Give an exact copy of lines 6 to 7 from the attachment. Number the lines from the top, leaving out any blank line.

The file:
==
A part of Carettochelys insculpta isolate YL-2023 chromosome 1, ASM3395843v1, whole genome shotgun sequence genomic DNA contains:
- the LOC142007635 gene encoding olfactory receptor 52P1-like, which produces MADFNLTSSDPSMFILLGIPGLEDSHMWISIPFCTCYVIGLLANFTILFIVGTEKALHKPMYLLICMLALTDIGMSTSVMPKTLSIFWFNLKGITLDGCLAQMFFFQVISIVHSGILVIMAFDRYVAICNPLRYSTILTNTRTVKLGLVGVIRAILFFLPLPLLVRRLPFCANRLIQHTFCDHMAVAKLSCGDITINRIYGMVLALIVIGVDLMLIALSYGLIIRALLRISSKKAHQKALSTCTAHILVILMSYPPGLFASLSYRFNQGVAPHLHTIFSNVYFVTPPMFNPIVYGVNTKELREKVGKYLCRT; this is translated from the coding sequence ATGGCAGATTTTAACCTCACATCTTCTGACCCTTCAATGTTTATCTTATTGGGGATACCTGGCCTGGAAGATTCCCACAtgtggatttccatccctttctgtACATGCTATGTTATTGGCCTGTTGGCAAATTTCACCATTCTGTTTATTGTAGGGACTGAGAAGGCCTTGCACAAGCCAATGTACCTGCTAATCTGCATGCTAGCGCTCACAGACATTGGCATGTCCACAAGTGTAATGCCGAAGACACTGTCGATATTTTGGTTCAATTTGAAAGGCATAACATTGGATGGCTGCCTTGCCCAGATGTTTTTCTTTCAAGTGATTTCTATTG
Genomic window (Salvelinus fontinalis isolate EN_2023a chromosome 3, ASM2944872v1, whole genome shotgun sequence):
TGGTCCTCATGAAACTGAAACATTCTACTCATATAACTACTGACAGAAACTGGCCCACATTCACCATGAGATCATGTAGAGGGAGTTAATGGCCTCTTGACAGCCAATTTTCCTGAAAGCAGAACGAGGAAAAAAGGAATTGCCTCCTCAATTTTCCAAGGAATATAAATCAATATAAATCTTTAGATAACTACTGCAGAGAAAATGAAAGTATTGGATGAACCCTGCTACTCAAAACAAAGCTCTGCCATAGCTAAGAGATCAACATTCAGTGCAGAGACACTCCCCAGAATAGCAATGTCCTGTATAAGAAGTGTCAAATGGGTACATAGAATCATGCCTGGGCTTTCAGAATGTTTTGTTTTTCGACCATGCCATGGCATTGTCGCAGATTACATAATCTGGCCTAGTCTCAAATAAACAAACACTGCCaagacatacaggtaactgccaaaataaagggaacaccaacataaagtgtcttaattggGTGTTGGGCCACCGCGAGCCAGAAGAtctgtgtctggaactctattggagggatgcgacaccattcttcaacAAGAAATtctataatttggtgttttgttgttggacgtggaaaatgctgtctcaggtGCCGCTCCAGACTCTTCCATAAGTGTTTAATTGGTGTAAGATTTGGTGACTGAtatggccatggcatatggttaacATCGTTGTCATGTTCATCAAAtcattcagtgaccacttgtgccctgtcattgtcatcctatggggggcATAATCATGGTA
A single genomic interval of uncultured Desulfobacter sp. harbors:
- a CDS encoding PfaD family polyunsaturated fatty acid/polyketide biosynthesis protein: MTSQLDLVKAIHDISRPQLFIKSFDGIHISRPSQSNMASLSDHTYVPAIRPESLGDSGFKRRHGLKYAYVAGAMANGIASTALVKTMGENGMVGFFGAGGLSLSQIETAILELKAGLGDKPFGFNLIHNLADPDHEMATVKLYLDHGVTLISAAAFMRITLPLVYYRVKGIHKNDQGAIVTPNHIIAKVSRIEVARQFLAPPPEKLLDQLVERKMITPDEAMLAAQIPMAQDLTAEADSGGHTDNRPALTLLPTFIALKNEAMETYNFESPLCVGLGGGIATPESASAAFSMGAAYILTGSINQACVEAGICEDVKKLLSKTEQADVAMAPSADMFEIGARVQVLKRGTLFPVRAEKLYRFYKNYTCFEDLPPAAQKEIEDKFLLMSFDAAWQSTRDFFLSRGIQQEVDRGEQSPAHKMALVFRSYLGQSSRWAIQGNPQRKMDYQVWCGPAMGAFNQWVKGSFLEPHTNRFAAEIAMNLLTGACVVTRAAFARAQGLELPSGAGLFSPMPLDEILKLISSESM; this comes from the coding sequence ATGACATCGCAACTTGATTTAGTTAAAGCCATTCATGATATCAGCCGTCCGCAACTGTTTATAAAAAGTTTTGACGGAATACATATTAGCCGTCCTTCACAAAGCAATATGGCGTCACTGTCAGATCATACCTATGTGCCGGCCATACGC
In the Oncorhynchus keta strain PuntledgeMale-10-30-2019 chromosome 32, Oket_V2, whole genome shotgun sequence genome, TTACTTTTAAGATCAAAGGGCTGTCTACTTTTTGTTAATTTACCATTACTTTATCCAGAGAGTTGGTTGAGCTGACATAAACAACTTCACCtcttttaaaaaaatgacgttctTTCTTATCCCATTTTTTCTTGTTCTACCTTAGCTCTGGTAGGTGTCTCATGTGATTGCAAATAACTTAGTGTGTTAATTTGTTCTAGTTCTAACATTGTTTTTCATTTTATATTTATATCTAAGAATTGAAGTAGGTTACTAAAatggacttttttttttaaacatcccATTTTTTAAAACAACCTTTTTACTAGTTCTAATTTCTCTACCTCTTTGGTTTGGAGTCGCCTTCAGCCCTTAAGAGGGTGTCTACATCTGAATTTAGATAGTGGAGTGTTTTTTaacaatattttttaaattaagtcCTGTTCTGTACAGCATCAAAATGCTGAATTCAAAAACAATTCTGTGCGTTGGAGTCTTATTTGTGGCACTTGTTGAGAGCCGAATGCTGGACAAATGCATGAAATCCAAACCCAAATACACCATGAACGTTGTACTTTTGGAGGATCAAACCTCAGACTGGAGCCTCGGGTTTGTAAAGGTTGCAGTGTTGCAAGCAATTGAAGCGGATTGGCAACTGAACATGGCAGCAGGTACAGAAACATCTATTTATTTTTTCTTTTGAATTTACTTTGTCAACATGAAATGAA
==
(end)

- a CDS encoding PfaD family polyunsaturated fatty acid/polyketide biosynthesis protein: MTSQLDLVKAIHDISRPQLFIKSFDGIHISRPSQSNMASLSDHTYVPAIRPESLGDSGFKRRHGLKYAYVAGAMANGIASTALVKTMGENGMVGFFGAGGLSLSQIETAILELKAGLGDKPFGFNLIHNLADPDHEMATVKLYLDHGVTLISAAAFMRITLPLVYYRVKGIHKNDQGAIVTPNHIIAKVSRIEVARQFLAPPPEKLLDQLVERKMITPDEAMLAAQIPMAQDLTAEADSGGHTDNRPALTLLPTFIALKNEAMETYNFESPLCVGLGGGIATPESASAAFSMGAAYILTGSINQACVEAGICEDVKKLLSKTEQADVAMAPSADMFEIGARVQVLKRGTLFPVRAEKLYRFYKNYTCFEDLPPAAQKEIEDKFLLMSFDAAWQSTRDFFLSRGIQQEVDRGEQSPAHKMALVFRSYLGQSSRWAIQGNPQRKMDYQVWCGPAMGAFNQWVKGSFLEPHTNRFAAEIAMNLLTGACVVTRAAFARAQGLELPSGAGLFSPMPLDEILKLISSESM; this comes from the coding sequence ATGACATCGCAACTTGATTTAGTTAAAGCCATTCATGATATCAGCCGTCCGCAACTGTTTATAAAAAGTTTTGACGGAATACATATTAGCCGTCCTTCACAAAGCAATATGGCGTCACTGTCAGATCATACCTATGTGCCGGCCATACGC
In the Oncorhynchus keta strain PuntledgeMale-10-30-2019 chromosome 32, Oket_V2, whole genome shotgun sequence genome, TTACTTTTAAGATCAAAGGGCTGTCTACTTTTTGTTAATTTACCATTACTTTATCCAGAGAGTTGGTTGAGCTGACATAAACAACTTCACCtcttttaaaaaaatgacgttctTTCTTATCCCATTTTTTCTTGTTCTACCTTAGCTCTGGTAGGTGTCTCATGTGATTGCAAATAACTTAGTGTGTTAATTTGTTCTAGTTCTAACATTGTTTTTCATTTTATATTTATATCTAAGAATTGAAGTAGGTTACTAAAatggacttttttttttaaacatcccATTTTTTAAAACAACCTTTTTACTAGTTCTAATTTCTCTACCTCTTTGGTTTGGAGTCGCCTTCAGCCCTTAAGAGGGTGTCTACATCTGAATTTAGATAGTGGAGTGTTTTTTaacaatattttttaaattaagtcCTGTTCTGTACAGCATCAAAATGCTGAATTCAAAAACAATTCTGTGCGTTGGAGTCTTATTTGTGGCACTTGTTGAGAGCCGAATGCTGGACAAATGCATGAAATCCAAACCCAAATACACCATGAACGTTGTACTTTTGGAGGATCAAACCTCAGACTGGAGCCTCGGGTTTGTAAAGGTTGCAGTGTTGCAAGCAATTGAAGCGGATTGGCAACTGAACATGGCAGCAGGTACAGAAACATCTATTTATTTTTTCTTTTGAATTTACTTTGTCAACATGAAATGAA